August 12, 2014

Texts could have turned to violence, Kelly warns school officials

Mascoutah High School could have been the site of mass violence last school year if not for a parent who intercepted texts and called police.

In an Aug. 7 letter to school superintendents, State's Attorney Brendan Kelly stated that a local school district "may have come dangerously close to becoming yet another community affected by school violence."

Kelly doesn't name the district in the letter, but in February, a 15-year-old boy in Mascoutah sent texts to his girlfriend stating that he wanted to "kill everyone he knows."

Mascoutah School Superintendent Craig Fiegel said the girl's mother noticed some of the threats and reported it to the high school principal, who notified Mascoutah police.

The boy was charged as a juvenile with attempting terrorist threats, according to Kelly's letter, and received an indeterminate term of detention in the Illinois Department of Juvenile Justice.

The name of the boy cannot be released because juvenile cases are sealed under Illinois law.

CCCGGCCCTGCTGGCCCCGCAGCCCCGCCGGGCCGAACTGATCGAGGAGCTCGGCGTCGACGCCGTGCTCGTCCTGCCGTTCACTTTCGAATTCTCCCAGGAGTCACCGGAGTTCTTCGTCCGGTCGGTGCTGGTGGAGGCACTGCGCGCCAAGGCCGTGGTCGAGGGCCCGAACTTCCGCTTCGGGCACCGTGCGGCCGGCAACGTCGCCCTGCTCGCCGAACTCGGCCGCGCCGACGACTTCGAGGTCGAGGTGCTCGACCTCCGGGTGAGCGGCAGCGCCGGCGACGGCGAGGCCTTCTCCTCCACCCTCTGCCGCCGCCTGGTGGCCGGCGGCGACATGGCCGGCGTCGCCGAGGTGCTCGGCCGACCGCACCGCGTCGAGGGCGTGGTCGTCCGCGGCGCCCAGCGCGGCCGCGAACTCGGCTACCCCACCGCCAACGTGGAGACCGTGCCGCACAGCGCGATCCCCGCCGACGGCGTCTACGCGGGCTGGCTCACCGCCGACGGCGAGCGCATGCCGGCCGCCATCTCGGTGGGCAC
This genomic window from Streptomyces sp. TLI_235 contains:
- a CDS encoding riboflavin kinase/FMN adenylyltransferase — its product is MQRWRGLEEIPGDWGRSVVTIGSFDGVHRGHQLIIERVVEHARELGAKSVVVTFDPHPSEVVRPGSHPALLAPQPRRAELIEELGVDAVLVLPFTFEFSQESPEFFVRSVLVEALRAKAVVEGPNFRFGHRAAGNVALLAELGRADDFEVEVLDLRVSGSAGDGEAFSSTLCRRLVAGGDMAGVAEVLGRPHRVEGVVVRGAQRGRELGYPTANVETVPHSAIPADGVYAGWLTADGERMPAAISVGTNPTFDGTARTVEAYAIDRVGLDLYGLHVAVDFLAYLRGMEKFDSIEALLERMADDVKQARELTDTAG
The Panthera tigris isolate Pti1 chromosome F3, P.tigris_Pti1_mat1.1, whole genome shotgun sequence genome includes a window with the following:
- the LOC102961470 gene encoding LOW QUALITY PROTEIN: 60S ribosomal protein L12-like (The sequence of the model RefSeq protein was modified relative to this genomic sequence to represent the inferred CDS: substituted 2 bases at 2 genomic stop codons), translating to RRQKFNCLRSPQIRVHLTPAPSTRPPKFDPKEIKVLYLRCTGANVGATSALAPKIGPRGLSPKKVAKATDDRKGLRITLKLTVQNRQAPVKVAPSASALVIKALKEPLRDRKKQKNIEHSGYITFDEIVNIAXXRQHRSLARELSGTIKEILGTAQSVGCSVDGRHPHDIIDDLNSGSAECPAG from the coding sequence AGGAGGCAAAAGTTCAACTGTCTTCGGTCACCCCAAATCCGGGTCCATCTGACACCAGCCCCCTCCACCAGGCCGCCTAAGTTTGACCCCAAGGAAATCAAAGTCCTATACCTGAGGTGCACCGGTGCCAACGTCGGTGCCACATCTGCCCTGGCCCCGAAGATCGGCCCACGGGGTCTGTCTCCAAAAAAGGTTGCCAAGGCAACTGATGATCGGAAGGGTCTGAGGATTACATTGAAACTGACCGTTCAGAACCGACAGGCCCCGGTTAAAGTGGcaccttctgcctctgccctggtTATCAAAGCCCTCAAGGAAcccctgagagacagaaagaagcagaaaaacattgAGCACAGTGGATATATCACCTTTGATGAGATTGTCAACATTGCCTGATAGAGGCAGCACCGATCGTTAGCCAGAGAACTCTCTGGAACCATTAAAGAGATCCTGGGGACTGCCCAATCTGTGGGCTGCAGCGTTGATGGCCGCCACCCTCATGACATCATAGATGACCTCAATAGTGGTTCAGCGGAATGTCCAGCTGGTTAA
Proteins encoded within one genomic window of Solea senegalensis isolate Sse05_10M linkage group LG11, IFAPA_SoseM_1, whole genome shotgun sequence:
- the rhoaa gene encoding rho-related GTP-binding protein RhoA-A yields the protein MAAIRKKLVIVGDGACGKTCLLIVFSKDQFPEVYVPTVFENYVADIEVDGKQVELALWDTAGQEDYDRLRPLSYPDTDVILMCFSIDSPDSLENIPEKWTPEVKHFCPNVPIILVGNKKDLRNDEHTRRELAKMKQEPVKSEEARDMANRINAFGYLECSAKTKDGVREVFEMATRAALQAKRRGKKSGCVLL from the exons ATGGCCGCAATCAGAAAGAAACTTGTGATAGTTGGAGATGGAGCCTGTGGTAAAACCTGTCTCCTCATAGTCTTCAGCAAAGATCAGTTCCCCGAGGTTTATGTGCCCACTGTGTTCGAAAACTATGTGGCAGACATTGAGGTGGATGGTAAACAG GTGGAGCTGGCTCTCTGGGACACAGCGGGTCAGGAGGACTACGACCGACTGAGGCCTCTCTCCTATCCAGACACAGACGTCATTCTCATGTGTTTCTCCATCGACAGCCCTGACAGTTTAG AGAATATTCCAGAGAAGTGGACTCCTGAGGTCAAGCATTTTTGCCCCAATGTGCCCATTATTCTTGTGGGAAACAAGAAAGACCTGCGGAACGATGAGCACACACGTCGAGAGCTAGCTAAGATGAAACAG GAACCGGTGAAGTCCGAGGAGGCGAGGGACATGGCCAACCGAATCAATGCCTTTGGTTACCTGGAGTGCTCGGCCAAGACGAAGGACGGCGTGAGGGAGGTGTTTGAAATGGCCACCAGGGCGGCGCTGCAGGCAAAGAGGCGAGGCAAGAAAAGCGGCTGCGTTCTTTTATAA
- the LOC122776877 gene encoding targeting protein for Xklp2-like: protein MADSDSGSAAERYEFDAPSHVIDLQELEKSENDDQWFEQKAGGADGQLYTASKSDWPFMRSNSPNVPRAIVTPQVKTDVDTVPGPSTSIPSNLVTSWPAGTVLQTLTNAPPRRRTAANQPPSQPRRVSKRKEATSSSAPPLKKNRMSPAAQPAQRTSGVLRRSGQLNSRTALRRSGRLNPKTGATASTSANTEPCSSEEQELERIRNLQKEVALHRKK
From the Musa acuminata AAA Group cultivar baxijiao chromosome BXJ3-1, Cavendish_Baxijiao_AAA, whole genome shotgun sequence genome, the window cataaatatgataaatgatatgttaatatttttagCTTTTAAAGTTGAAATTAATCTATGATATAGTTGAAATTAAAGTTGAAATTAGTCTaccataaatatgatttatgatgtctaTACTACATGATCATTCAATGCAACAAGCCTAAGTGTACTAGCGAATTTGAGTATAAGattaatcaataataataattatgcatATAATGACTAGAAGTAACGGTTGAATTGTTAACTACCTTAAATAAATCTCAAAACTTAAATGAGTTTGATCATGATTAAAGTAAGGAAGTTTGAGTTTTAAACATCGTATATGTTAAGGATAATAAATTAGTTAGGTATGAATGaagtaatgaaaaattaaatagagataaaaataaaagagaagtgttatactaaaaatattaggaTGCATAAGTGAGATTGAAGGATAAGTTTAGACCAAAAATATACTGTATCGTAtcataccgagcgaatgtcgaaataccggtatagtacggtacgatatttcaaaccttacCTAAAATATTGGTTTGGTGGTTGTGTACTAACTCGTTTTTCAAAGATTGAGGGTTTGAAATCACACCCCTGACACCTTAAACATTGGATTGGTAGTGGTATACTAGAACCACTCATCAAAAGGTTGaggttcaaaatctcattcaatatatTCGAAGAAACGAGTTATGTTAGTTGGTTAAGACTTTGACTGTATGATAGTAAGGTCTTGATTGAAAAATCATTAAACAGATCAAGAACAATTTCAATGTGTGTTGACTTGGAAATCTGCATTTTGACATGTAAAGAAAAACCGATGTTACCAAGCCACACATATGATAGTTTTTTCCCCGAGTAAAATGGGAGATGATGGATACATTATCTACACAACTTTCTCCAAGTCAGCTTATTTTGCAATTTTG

Kelly lauded the people who brought the threats to law enforcement's attention and to school officials who notified parents and requested extra police presence.

"They did not write it off as a joke or 'venting,' but took what information they had at face value and informed the appropriate authorities. Thank God we will never know what harm they may have prevented. And that's the point," Kelly wrote.

In the letter, Kelly urges school superintendents to report all threats to law enforcement. The Belleville News-Democrat obtained the letter under the Illinois Freedom of Information Act.

Fiegel said the district reviews the safety plan every year and will continue to take all threats seriously.

Lebanon School Superintendent Patrick Keeney said he meets with police once a year to review its safety plan.

"We do that to make sure that we are on the right path to protect our students," Keeney said.

Fiegel also urged parents and students to report any possible threat to school administration or law enforcement. Identifying students who are having a difficult time and getting them help is a proactive approach to stop school violence, Keeney said.

Kelly wrote: "As a law enforcement official, a former school board member and as a parent, I recognize the potential to overact out of fear, but we have first-hand experience that vigilance can make a difference.

"Educators, law enforcement, students and parents can strike the right balance. Hopefully, with a bit of smart sensitive preparation, we will avoid our own 'day after."'

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